Any stockholder of record entitled to vote at the special meeting may submit a proxy by telephone, over the Internet, by returning the enclosed proxy card in the accompanying prepaid reply envelope, or may vote in person at the special meeting. If your shares of Company common stock are held in “street name” by your bank, brokerage firm or other nominee, you should instruct your bank, brokerage firm or other nominee on how to vote your shares of Company common stock in accordance with the procedures provided by your bank, brokerage firm or other nominee. If you fail to submit a proxy or vote in person at the special meeting, or abstain, or do not provide your bank, brokerage firm or other nominee with voting instructions, as applicable, your shares of Company common stock will not be voted on the proposal to adopt the merger agreement, which will have the same effect as a vote “AGAINST” the proposal to adopt the merger agreement.

 

You have the right to revoke a proxy, whether delivered over the Internet, by telephone or by mail, at any time before it is exercised, by submitting a proxy at a later date through any of the methods available to you, by giving written notice of revocation to our Secretary, which must be received by the Company’s Secretary at 360 Hamilton Avenue, White Plains, NY 10601 by the time the special meeting begins, or by attending the special meeting and voting in person. If you have submitted a proxy, your appearance at the special meeting, in the absence of voting in person or submitting an additional proxy or revocation, will not have the effect of revoking your prior proxy.

 

Adjournments and Postponements

 

The special meeting may be adjourned, including for the purpose of soliciting additional proxies, if there are insufficient votes at the time of the special meeting to approve the proposal to adopt the merger agreement. Other than an announcement to be made at the special meeting of the time, date and place of an adjourned meeting, an adjournment generally may be made without notice. Any adjournment or postponement of the special meeting for the purpose of soliciting additional proxies will allow the Company’s stockholders who have already sent in their proxies to revoke them at any time prior to their use at the special meeting as adjourned or postponed. Although we do not expect to do so, the merger agreement permits us, after consultation with and prior approval of Parent (not to be unreasonably withheld, conditioned or delayed), to postpone or adjourn the special meeting if we determine in good faith that the postponement or adjournment of the special meeting is necessary or appropriate in order to facilitate compliance with applicable legal requirements or enable us to obtain sufficient votes for the adoption of the merger agreement.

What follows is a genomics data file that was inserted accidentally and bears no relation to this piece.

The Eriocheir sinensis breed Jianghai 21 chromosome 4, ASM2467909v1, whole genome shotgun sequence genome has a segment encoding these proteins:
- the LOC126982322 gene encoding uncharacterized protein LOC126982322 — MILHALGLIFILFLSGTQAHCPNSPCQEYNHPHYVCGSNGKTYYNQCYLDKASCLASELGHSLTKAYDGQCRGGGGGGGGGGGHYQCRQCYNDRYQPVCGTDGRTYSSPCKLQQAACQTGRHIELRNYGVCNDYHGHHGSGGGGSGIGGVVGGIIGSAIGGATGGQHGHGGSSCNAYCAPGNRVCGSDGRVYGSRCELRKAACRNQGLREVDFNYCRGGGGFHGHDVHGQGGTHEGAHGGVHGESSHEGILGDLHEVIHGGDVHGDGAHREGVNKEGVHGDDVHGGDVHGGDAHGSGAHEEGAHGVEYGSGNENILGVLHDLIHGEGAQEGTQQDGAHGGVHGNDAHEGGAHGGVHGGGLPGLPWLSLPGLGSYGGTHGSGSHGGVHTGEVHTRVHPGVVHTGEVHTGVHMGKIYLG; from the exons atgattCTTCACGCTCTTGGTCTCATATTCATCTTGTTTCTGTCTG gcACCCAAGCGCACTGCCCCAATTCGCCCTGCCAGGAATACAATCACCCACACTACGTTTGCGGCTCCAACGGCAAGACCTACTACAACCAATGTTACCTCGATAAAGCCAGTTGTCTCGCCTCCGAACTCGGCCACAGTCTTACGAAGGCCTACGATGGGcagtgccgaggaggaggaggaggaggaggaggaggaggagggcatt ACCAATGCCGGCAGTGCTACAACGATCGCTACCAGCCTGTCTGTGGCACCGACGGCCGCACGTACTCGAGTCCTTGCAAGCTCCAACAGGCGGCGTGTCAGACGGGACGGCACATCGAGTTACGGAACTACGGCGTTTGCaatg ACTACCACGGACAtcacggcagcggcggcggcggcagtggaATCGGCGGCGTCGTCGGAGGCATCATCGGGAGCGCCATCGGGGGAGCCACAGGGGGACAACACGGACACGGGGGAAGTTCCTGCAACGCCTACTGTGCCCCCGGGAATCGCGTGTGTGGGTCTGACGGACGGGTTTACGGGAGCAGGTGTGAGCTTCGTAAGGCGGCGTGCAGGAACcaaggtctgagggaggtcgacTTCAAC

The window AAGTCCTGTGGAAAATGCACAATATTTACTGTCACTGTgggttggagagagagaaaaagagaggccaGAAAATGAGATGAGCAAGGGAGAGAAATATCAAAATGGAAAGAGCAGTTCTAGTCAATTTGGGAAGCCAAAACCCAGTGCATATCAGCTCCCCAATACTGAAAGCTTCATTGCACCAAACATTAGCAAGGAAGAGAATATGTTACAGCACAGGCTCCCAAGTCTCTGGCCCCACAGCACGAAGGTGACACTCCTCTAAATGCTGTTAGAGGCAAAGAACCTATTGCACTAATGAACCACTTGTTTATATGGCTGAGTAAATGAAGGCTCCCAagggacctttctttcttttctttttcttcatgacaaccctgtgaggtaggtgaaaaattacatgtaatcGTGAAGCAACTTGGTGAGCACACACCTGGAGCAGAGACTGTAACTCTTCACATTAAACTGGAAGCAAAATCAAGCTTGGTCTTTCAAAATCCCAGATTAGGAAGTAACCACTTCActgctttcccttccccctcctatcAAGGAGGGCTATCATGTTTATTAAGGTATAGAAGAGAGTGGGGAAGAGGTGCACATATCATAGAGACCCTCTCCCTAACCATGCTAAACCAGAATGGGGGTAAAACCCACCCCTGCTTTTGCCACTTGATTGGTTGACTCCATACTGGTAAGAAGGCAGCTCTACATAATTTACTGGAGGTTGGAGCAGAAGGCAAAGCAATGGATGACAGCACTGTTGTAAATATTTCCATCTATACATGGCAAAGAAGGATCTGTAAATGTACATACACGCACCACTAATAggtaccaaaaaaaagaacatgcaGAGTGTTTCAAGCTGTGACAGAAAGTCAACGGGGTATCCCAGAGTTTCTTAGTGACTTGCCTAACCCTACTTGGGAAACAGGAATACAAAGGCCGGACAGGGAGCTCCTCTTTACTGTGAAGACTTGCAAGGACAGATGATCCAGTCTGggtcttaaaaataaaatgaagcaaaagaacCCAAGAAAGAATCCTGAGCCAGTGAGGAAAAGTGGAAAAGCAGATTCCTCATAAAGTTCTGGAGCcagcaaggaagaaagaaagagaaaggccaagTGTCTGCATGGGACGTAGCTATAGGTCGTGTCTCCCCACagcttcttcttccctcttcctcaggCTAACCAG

Anticipated Date of Completion of the Merger

 

Assuming timely satisfaction of necessary closing conditions, including the approval by our stockholders of the proposal to adopt the merger agreement, we anticipate that the merger will be completed in mid-2012.

 

Rights of Stockholders Who Seek Appraisal